Claims of abuse in California nursing homes continue to increase at an alarming rate. What is even more disturbing are allegations that are not adequately reported. Simply put, regulators are falling woefully and dangerously short in communicating serious claims to the state.
Out of nearly 40 nursing home incidents, twenty percent of abuse or neglect claims to the California Department of Public Health occurred long after the alleged acts occurred or were never reported in the first place. Sadly, this is not the first instance, as nursing home advocates are well aware of the CDPH’s track record of ignoring abuse allegations.
Alarming accusations of nursing home abuse
The report released by the U.S. Department of Health and Human Services Inspector General also concluded that the lack of reporting put nursing home residents at an increase alarmingly increasing risk of abuse or neglect. As a result, the IG recommends increasing guidance in facilities while clarifying, updating, and training staff on their legal requirements.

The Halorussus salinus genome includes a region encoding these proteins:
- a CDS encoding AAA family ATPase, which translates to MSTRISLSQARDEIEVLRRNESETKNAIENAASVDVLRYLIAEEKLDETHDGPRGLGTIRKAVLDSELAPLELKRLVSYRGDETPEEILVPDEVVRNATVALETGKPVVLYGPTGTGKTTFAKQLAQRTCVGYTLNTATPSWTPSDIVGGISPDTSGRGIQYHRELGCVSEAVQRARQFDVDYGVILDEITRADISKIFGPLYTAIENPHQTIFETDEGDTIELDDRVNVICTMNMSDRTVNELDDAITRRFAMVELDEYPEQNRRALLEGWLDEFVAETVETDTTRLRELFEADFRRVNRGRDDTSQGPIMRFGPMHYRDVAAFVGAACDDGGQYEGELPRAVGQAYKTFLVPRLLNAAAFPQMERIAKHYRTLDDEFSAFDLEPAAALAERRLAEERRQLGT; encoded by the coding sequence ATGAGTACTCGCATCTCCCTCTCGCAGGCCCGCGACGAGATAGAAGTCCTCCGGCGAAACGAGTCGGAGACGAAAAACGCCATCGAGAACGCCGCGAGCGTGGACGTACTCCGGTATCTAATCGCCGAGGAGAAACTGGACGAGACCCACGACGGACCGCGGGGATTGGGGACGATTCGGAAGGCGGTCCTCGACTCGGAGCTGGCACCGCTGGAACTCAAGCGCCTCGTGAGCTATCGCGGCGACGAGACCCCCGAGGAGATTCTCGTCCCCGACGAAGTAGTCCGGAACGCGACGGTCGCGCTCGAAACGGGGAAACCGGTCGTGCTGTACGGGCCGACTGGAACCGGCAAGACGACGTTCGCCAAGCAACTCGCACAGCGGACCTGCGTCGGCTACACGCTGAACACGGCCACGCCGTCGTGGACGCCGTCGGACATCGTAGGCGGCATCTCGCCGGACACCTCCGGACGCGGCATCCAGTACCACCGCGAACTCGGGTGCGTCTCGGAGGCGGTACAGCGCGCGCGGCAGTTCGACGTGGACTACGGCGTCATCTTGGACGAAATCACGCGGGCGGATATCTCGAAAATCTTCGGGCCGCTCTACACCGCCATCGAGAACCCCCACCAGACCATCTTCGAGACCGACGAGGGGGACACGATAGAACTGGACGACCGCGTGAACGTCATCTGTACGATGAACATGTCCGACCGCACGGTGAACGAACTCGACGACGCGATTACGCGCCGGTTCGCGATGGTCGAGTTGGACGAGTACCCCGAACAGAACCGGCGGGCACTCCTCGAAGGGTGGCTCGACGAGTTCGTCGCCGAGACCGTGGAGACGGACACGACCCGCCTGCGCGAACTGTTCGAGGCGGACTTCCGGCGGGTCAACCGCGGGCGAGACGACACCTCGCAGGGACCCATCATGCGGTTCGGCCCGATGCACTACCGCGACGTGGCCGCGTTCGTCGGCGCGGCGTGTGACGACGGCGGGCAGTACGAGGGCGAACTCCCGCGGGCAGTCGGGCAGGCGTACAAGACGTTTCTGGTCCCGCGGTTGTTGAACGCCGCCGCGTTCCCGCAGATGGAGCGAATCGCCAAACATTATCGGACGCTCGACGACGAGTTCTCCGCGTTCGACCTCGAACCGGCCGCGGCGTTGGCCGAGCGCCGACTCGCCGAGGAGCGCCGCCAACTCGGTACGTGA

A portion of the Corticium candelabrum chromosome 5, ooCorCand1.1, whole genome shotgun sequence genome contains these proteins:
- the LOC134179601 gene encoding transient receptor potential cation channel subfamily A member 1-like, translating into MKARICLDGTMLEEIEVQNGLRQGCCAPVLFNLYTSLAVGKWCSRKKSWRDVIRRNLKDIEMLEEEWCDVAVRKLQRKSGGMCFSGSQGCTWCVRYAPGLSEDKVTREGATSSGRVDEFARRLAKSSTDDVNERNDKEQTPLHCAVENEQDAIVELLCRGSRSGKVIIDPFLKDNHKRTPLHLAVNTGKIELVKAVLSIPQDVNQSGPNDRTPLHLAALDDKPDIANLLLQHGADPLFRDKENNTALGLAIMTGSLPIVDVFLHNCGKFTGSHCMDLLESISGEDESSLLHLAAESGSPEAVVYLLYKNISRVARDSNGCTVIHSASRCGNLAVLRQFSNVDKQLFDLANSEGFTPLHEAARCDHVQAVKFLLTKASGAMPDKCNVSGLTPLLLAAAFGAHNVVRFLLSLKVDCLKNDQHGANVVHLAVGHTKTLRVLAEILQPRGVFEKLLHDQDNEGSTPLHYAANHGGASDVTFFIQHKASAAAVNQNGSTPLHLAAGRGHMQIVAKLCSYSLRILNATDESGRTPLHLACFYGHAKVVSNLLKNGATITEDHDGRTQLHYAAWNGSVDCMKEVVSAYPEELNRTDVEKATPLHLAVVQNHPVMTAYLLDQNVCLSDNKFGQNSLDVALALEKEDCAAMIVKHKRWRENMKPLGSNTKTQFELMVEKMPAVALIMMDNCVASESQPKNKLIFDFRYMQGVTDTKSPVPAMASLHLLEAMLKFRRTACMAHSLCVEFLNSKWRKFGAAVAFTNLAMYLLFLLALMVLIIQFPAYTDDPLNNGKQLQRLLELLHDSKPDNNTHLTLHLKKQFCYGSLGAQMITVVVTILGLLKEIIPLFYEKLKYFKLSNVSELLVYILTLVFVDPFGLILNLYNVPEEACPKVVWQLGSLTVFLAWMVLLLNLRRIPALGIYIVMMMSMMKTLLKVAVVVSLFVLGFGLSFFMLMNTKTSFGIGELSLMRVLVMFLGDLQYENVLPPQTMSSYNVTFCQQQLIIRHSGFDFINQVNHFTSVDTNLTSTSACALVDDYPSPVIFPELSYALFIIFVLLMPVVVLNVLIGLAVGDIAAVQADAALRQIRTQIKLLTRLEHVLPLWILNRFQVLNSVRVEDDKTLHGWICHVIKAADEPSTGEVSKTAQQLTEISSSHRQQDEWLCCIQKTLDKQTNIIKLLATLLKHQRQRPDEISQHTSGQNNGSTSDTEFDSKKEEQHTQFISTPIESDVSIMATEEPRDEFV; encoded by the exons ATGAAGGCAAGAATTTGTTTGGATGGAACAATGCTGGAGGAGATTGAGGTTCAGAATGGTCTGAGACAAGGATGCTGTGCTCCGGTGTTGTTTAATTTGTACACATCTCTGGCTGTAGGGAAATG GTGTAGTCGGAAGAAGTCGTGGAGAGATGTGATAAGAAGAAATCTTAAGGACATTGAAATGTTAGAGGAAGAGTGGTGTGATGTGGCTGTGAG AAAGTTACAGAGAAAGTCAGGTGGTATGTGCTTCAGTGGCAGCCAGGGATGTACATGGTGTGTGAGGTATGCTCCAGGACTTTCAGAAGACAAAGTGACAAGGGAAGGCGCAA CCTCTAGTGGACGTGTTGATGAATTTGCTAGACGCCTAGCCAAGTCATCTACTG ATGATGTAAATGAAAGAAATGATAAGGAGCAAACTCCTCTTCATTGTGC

Proponents of these care facilities see a broken system where all types of elder abuse, including sexual, continue with minimal or no reporting. A total restructuring could be an essential step in full disclosure, if not holding staff accountable for what comes down to criminal actions.
California Association of Hospital Facilities, a nursing home industry group, issued a statement claiming that they “take the issue of suspected abuse and neglect reporting very seriously and look forward to additional guidance from CDPH.”
Press release promises are one thing. Real action, if not outright reform, is the best way to end abuse and neglect that traumatizes residents and their family members.